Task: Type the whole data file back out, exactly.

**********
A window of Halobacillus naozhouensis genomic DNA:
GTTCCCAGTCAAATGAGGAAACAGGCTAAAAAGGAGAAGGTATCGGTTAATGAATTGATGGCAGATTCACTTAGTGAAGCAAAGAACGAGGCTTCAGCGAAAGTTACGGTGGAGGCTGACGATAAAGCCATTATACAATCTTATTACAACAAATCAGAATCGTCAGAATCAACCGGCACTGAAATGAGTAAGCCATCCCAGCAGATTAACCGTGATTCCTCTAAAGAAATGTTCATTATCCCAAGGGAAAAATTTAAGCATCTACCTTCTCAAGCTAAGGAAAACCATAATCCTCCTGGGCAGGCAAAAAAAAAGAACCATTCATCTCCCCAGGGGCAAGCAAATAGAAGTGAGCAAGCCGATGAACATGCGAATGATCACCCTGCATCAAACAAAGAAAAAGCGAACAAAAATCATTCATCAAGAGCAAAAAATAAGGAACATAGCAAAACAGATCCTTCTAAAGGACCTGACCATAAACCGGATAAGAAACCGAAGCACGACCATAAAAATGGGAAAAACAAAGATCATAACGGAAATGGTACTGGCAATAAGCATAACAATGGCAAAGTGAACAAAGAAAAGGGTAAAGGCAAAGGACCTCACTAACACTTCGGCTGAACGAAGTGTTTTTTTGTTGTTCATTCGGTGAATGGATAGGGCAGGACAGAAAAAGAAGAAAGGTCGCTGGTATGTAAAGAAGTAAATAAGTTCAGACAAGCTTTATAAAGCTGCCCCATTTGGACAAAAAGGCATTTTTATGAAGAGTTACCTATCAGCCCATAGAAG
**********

A window of Halobacillus naozhouensis genomic DNA:
GTTCCCAGTCAAATGAGGAAACAGGCTAAAAAGGAGAAGGTATCGGTTAATGAATTGATGGCAGATTCACTTAGTGAAGCAAAGAACGAGGCTTCAGCGAAAGTTACGGTGGAGGCTGACGATAAAGCCATTATACAATCTTATTACAACAAATCAGAATCGTCAGAATCAACCGGCACTGAAATGAGTAAGCCATCCCAGCAGATTAACCGTGATTCCTCTAAAGAAATGTTCATTATCCCAAGGGAAAAATTTAAGCATCTACCTTCTCAAGCTAAGGAAAACCATAATCCTCCTGGGCAGGCAAAAAAAAAGAACCATTCATCTCCCCAGGGGCAAGCAAATAGAAGTGAGCAAGCCGATGAACATGCGAATGATCACCCTGCATCAAACAAAGAAAAAGCGAACAAAAATCATTCATCAAGAGCAAAAAATAAGGAACATAGCAAAACAGATCCTTCTAAAGGACCTGACCATAAACCGGATAAGAAACCGAAGCACGACCATAAAAATGGGAAAAACAAAGATCATAACGGAAATGGTACTGGCAATAAGCATAACAATGGCAAAGTGAACAAAGAAAAGGGTAAAGGCAAAGGACCTCACTAACACTTCGGCTGAACGAAGTGTTTTTTTGTTGTTCATTCGGTGAATGGATAGGGCAGGACAGAAAAAGAAGAAAGGTCGCTGGTATGTAAAGAAGTAAATAAGTTCAGACAAGCTTTATAAAGCTGCCCCATTTGGACAAAAAGGCATTTTTATGAAGAGTTACCTATCAGCCCATAGAAG